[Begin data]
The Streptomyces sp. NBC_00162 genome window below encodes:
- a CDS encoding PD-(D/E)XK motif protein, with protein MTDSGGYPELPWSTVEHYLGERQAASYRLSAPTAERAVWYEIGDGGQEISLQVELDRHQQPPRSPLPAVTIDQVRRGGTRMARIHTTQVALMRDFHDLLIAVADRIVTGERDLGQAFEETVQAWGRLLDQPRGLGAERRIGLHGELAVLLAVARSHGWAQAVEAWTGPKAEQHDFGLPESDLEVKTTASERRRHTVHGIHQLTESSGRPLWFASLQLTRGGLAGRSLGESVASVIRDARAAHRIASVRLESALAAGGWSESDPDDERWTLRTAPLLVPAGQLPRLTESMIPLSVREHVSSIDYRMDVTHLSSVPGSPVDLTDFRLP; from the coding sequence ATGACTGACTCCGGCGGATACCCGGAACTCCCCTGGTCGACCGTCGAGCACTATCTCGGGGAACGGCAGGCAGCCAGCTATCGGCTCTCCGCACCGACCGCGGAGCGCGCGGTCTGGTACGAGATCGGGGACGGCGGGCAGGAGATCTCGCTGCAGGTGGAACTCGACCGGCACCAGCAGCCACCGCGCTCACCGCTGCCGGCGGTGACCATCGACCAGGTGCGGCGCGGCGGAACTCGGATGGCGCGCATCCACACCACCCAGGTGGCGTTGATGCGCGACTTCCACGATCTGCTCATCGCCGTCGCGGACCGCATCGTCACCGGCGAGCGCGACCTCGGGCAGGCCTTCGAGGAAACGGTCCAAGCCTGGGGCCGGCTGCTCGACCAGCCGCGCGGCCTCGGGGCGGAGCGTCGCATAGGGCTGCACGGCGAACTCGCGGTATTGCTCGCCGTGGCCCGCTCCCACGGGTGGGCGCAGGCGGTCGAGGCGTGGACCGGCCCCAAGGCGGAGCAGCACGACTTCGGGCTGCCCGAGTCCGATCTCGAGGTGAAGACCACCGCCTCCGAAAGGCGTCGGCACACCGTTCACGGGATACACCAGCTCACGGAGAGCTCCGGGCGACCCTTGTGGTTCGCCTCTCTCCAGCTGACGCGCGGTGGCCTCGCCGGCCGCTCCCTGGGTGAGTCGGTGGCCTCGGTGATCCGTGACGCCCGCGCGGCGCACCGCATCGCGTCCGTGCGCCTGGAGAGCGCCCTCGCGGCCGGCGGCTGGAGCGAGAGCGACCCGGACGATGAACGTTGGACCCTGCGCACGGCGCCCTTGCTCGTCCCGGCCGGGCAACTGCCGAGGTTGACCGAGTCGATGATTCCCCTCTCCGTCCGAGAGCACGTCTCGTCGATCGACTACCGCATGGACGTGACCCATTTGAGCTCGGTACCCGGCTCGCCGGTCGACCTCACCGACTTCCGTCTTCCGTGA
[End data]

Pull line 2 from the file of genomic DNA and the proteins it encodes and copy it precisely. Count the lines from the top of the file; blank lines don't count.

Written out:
- a CDS encoding PD-(D/E)XK motif protein, with protein MTDSGGYPELPWSTVEHYLGERQAASYRLSAPTAERAVWYEIGDGGQEISLQVELDRHQQPPRSPLPAVTIDQVRRGGTRMARIHTTQVALMRDFHDLLIAVADRIVTGERDLGQAFEETVQAWGRLLDQPRGLGAERRIGLHGELAVLLAVARSHGWAQAVEAWTGPKAEQHDFGLPESDLEVKTTASERRRHTVHGIHQLTESSGRPLWFASLQLTRGGLAGRSLGESVASVIRDARAAHRIASVRLESALAAGGWSESDPDDERWTLRTAPLLVPAGQLPRLTESMIPLSVREHVSSIDYRMDVTHLSSVPGSPVDLTDFRLP; from the coding sequence ATGACTGACTCCGGCGGATACCCGGAACTCCCCTGGTCGACCGTCGAGCACTATCTCGGGGAACGGCAGGCAGCCAGCTATCGGCTCTCCGCACCGACCGCGGAGCGCGCGGTCTGGTACGAGATCGGGGACGGCGGGCAGGAGATCTCGCTGCAGGTGGAACTCGACCGGCACCAGCAGCCACCGCGCTCACCGCTGCCGGCGGTGACCATCGACCAGGTGCGGCGCGGCGGAACTCGGATGGCGCGCATCCACACCACCCAGGTGGCGTTGATGCGCGACTTCCACGATCTGCTCATCGCCGTCGCGGACCGCATCGTCACCGGCGAGCGCGACCTCGGGCAGGCCTTCGAGGAAACGGTCCAAGCCTGGGGCCGGCTGCTCGACCAGCCGCGCGGCCTCGGGGCGGAGCGTCGCATAGGGCTGCACGGCGAACTCGCGGTATTGCTCGCCGTGGCCCGCTCCCACGGGTGGGCGCAGGCGGTCGAGGCGTGGACCGGCCCCAAGGCGGAGCAGCACGACTTCGGGCTGCCCGAGTCCGATCTCGAGGTGAAGACCACCGCCTCCGAAAGGCGTCGGCACACCGTTCACGGGATACACCAGCTCACGGAGAGCTCCGGGCGACCCTTGTGGTTCGCCTCTCTCCAGCTGACGCGCGGTGGCCTCGCCGGCCGCTCCCTGGGTGAGTCGGTGGCCTCGGTGATCCGTGACGCCCGCGCGGCGCACCGCATCGCGTCCGTGCGCCTGGAGAGCGCCCTCGCGGCCGGCGGCTGGAGCGAGAGCGACCCGGACGATGAACGTTGGACCCTGCGCACGGCGCCCTTGCTCGTCCCGGCCGGGCAACTGCCGAGGTTGACCGAGTCGATGATTCCCCTCTCCGTCCGAGAGCACGTCTCGTCGATCGACTACCGCATGGACGTGACCCATTTGAGCTCGGTACCCGGCTCGCCGGTCGACCTCACCGACTTCCGTCTTCCGTGA